Next month, Ericsson will find itself in an unusual battle, competing not with rival vendors but with cement manufacturers and drug makers.
Eight of the vendor’s researchers have been nominated for the European Patent Office's European Inventor Award for their “decisive role” in the invention of LTE network technology. Polling for the Popular Prize, which elects a winner by public vote, started today.
Fifteen companies are nominated in total across five categories, with shortlisted organisations also including the likes of chemists producing low cost water filters and the makers of a rapid DNA test.
Ericsson is slugging it out in the industry category against researchers at Italian cement maker Italcementi and a Belgian-French team at Janssen Pharmaceutica.
Erik Dahlman is one of Ericsson's eight shortlisted researchers along with Stefan Parkvall, Muhammad Kazmi, Robert Baldemair, George Jöngren, Henning Wiemann, Johan Torsner and Magnus Stattin. He is somewhat lost for words when asked why his company was nominated ahead of the numerous enterprises working together to develop 4G LTE.
"Fundamentally I don't know whether we did anything differently to others. Our key strength was due to the focus we had in this area across the business,” he tells Mobile Europe. “We really saw the big picture. We knew it was not enough to solve a specific problem but make sure they all fitted together in the end."
For Ericsson, work began in 2002 with a small team of around six working on internal research, a drop in the ocean compared to the 25,000 employees in the vendor's R&D department. Talks began with other companies about standardisation began in 2004, with deep research kicking off in 2005.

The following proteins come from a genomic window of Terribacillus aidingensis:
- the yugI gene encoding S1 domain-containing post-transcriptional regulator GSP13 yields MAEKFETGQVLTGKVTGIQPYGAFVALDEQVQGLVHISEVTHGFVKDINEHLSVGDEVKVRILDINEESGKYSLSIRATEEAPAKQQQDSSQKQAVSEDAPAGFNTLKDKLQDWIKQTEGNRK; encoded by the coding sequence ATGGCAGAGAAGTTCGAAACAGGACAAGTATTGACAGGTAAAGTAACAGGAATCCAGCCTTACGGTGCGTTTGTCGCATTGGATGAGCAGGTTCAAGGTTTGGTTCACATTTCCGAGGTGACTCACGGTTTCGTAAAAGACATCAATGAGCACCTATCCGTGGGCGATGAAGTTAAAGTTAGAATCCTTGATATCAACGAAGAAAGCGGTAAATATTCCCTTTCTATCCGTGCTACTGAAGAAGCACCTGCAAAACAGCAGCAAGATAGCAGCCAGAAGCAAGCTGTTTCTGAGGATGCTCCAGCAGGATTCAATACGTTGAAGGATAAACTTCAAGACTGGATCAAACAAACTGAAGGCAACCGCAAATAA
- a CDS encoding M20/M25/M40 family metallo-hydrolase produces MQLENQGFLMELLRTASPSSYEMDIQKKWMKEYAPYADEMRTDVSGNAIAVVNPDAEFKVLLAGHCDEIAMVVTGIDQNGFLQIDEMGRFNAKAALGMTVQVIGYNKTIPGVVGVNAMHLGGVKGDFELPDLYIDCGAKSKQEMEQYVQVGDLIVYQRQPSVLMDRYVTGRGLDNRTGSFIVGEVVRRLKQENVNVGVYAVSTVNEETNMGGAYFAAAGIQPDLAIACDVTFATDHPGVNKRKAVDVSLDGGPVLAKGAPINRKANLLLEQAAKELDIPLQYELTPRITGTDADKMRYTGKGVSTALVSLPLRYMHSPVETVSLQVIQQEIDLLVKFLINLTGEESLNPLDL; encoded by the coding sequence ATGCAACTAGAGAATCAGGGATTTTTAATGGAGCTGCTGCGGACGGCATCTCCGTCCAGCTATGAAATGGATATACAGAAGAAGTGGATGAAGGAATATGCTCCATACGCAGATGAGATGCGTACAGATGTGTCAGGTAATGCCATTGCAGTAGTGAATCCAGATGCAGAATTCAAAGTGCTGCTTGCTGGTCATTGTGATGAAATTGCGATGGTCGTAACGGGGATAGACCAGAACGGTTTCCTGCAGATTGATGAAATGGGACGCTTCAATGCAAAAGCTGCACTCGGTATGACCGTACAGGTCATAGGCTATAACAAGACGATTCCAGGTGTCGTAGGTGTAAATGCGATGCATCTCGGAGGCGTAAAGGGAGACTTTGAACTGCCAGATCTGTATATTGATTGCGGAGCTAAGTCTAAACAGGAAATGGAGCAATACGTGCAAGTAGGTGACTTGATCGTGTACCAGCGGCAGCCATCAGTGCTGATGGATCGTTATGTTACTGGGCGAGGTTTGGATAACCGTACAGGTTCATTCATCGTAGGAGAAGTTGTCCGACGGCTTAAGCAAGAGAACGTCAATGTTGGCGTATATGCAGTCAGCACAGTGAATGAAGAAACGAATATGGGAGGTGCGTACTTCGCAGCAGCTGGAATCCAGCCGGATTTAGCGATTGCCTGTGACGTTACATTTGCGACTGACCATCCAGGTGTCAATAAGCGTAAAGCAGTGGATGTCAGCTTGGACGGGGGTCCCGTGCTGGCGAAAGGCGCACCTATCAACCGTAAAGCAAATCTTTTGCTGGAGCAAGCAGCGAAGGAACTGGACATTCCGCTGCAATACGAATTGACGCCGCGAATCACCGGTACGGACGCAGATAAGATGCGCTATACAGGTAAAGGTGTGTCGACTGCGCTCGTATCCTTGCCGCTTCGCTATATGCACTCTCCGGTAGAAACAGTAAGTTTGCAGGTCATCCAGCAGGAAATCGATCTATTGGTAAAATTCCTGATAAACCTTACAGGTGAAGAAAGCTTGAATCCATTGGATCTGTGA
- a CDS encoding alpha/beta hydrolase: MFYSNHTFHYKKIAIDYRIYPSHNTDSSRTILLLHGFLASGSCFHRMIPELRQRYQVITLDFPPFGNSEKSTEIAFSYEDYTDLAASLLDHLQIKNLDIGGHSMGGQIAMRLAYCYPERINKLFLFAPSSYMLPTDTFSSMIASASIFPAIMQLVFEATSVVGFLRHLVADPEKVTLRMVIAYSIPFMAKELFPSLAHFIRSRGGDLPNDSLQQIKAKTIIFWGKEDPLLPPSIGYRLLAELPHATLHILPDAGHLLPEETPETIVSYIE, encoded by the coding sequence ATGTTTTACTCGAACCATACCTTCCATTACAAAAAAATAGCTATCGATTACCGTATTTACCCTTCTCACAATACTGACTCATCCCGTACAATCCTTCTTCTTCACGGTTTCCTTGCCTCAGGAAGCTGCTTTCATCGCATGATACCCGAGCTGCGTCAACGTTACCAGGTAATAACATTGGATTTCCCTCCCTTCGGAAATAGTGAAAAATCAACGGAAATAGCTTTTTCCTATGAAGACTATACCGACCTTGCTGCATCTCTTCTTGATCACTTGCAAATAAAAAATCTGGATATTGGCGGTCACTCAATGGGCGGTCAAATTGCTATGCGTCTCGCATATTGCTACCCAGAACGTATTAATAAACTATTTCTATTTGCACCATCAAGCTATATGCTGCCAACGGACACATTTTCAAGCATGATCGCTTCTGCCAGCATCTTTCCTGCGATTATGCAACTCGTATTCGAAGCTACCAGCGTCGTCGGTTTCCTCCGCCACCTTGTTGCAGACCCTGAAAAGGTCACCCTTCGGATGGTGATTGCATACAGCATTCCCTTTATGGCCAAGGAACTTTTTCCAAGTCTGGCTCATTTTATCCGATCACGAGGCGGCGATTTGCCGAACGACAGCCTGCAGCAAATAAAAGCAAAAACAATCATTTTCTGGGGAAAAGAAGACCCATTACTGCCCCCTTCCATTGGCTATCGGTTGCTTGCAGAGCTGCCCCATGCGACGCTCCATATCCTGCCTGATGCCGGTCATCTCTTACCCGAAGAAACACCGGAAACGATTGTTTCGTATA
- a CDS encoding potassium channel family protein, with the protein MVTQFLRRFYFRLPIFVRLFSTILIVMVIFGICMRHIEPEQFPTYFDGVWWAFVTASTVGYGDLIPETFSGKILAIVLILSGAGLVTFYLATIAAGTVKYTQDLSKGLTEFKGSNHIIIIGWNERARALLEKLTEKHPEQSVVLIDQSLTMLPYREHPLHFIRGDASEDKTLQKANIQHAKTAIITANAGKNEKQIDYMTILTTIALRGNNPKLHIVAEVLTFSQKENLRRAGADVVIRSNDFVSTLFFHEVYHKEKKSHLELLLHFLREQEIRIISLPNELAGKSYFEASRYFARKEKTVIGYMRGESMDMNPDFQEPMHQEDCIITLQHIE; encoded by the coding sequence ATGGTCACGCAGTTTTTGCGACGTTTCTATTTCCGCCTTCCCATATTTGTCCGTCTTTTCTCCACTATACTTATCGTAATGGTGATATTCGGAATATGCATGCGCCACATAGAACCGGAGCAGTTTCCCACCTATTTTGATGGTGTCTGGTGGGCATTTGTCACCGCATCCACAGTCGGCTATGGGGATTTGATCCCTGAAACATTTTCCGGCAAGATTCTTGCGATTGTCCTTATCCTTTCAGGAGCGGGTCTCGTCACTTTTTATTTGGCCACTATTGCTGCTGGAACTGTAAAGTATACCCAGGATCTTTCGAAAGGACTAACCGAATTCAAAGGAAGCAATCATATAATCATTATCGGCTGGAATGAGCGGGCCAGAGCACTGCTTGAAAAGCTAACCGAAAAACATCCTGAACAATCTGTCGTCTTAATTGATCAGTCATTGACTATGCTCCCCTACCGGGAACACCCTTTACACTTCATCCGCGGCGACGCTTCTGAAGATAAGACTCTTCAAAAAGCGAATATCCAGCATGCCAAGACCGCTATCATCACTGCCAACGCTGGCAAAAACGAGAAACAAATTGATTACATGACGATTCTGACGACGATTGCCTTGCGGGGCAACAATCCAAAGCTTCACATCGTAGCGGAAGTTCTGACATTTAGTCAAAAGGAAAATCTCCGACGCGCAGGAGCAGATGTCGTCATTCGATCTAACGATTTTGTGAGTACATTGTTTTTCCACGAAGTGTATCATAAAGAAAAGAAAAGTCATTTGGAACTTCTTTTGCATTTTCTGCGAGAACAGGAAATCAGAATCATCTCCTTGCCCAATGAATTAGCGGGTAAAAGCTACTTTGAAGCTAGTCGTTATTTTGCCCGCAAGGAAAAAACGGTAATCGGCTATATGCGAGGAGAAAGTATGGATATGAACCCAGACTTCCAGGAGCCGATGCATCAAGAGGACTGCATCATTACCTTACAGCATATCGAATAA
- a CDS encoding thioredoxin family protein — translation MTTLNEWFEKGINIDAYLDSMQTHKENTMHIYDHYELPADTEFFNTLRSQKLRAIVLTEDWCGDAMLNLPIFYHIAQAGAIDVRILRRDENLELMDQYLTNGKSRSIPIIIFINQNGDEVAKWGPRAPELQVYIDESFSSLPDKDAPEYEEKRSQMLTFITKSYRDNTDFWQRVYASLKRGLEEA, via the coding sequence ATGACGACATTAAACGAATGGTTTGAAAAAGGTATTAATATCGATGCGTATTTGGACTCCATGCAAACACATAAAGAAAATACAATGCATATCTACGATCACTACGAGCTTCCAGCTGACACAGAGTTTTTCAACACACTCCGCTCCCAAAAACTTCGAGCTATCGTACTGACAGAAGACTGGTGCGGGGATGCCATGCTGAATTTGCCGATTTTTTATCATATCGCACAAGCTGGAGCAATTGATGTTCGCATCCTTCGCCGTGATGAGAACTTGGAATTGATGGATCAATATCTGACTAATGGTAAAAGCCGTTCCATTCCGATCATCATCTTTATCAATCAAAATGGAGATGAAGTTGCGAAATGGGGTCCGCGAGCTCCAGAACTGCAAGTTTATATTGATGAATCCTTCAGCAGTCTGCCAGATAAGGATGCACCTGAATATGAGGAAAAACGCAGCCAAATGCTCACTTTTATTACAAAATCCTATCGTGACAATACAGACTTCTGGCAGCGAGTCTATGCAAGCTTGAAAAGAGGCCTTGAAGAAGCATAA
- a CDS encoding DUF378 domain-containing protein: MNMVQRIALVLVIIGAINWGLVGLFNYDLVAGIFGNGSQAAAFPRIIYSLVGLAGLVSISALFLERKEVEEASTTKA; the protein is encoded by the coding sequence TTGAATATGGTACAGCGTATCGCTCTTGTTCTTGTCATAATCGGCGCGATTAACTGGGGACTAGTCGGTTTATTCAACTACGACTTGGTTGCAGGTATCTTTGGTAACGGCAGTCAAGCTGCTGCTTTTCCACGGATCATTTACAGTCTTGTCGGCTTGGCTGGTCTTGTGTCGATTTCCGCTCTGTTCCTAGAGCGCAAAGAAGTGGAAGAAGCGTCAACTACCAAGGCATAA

By 2009, Ericsson was one of the first vendors to build a commercialised LTE network, providing Teliasonera's infrastructure in Stockholm. According to the vendor, half of all LTE smartphone traffic runs on a network built by Ericsson.
Ericsson says it now spends €3.6 billion per year on R&D, with 35,000 granted patents worldwide. The vendor has predicted it will hold a quarter of all “essential” patents in LTE.
Dahlman and his colleagues find out if they have won the award on 19 June at an awards ceremony opened by German Chancellor Angela Merkel in Berlin.
Despite the potential distraction of the nomination, Dahlman's attention has moved onto 5G which is expected to be deployed in 2020. But what has the vendor learned from its development of 4G?
Dahlman says: “It's not yet clear what it will achieve. We are more concerned about 5G as a much broader proposition than 4G. 4G was about mobile broadband, high data rates and lower latency.
“When it comes to 5G, it's a lot of talk about network security, how all kinds of machines should be connected - these are the things that offers new requirements. If we were to make a new mobile broadband technology from scratch, it would not be very different from LTE.”